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Congratulations to Silvia Maier and Marcus Grüschow on winning the UZH Postdoc Team Award! The new UZH Postdoc Team Award recognizes interdisciplinary postdoctoral teams for their outstanding and independent scientific achievements.
Silvia Maier and Marcus Grüschow met at the Department of Economics. “The department had a policy at the time that people who shared an office should be working on research questions in different fields,” says neuroeconomist Silvia Maier, who researches at the joint Translational Neuromodeling Unit at UZH and ETH Zurich. “The idea is that by talking to each other, people will come up with shared research ideas.” And this is precisely what happened with her and psychologist and neuroscientist Marcus Grüschow. Their research focuses on self-regulation and stress. It explores who is or isn’t good at handling stress, and how we can learn to control our response to stress.
In a research project on dietary self-control, Silvia Maier was able to show how even moderate levels of stress negatively affected test subjects’ self-control – and not just acute stress, as was already known. For the project, she analyzed various regions of the brain using functional Magnetic Resonance Imaging (fMRI) to record the neural interactions between stress and self-control. Having established these data, she then teamed up with Marcus Grüschow, who specializes in pupillometry, the measurement of pupil size and reactivity.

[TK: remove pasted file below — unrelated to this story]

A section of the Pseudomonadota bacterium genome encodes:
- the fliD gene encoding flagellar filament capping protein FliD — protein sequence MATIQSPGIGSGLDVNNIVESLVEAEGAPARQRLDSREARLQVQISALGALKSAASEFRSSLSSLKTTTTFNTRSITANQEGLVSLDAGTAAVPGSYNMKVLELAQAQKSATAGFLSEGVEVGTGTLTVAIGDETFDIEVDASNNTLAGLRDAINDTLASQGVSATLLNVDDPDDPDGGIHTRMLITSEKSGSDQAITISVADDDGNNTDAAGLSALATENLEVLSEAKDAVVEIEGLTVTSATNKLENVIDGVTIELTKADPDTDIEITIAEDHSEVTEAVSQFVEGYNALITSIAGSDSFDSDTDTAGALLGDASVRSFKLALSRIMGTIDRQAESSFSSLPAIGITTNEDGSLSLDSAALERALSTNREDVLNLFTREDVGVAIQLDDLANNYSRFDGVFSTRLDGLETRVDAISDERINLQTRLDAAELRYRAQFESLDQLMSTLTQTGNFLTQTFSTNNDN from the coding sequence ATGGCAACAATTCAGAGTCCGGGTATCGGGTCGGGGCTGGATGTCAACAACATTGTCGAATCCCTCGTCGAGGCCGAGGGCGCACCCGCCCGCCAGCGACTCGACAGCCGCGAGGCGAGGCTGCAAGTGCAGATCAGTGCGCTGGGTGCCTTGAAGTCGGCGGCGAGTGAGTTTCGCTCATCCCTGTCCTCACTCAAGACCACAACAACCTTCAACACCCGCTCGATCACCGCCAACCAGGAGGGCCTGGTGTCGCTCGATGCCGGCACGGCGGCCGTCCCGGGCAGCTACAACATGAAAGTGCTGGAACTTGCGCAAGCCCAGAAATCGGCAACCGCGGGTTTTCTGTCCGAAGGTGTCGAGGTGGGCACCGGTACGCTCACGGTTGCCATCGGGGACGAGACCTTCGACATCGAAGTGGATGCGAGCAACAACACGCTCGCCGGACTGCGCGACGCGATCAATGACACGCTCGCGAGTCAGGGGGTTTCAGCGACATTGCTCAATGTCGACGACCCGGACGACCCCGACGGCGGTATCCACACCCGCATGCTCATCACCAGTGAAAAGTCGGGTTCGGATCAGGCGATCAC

“The size of pupils plays a key role when measuring the emotions of someone who is under stress,” says Marcus Grüschow. “Exposure to light isn’t the only factor that influences the size of our pupils. We can also observe changes when lighting stays the same.” A person’s eyes can reveal information about their emotional state, for example. When we’re happy or afraid, our pupils dilate. This is regulated by our autonomic nervous system and happens unconsciously.
Resilient to stress
The researchers observed test subjects using pupillometry and measured their response to unexpected strong stimuli. Scary images, for example, trigger a pupillary response that can be observed. This happens in mere milliseconds. Over the course of their project, the researchers were able to identify individuals who would respond to the stimuli but then also flexibly reappraise the situation. These individuals successfully used strategies to modulate emotional stress, and as a result of this their pupil constricted. “Some people even do this automatically. They use an emotional buffer or regulation strategy to mitigate the stress-inducing effects,” explains Grüschow. “People who can respond this flexibly are resilient to stress, while others experience stress for longer.” The latter may be at risk of diseases as a result of exposure to stressful situations.
Preventing stress overload
“It’s not trivial to measure whether individuals engage in regulating their emotions at any given moment, and most importantly, to predict how successful they will manage to do it. These questions are paramount for both basic and applied research, because inflexibility or inability to adaptively regulate emotions through strategies that favor beneficial behavior in the long term is a hallmark of diseases such as depression, eating disorders, substance abuse and post-traumatic stress disorder,” says Silvia Maier.
Measuring the increase in pupil dilation could be used to help people who react strongly to stress, and emotional stimuli improve their resilience toward stress. This is one of the projects that Silvia Maier and Marcus Grüschow are currently pursuing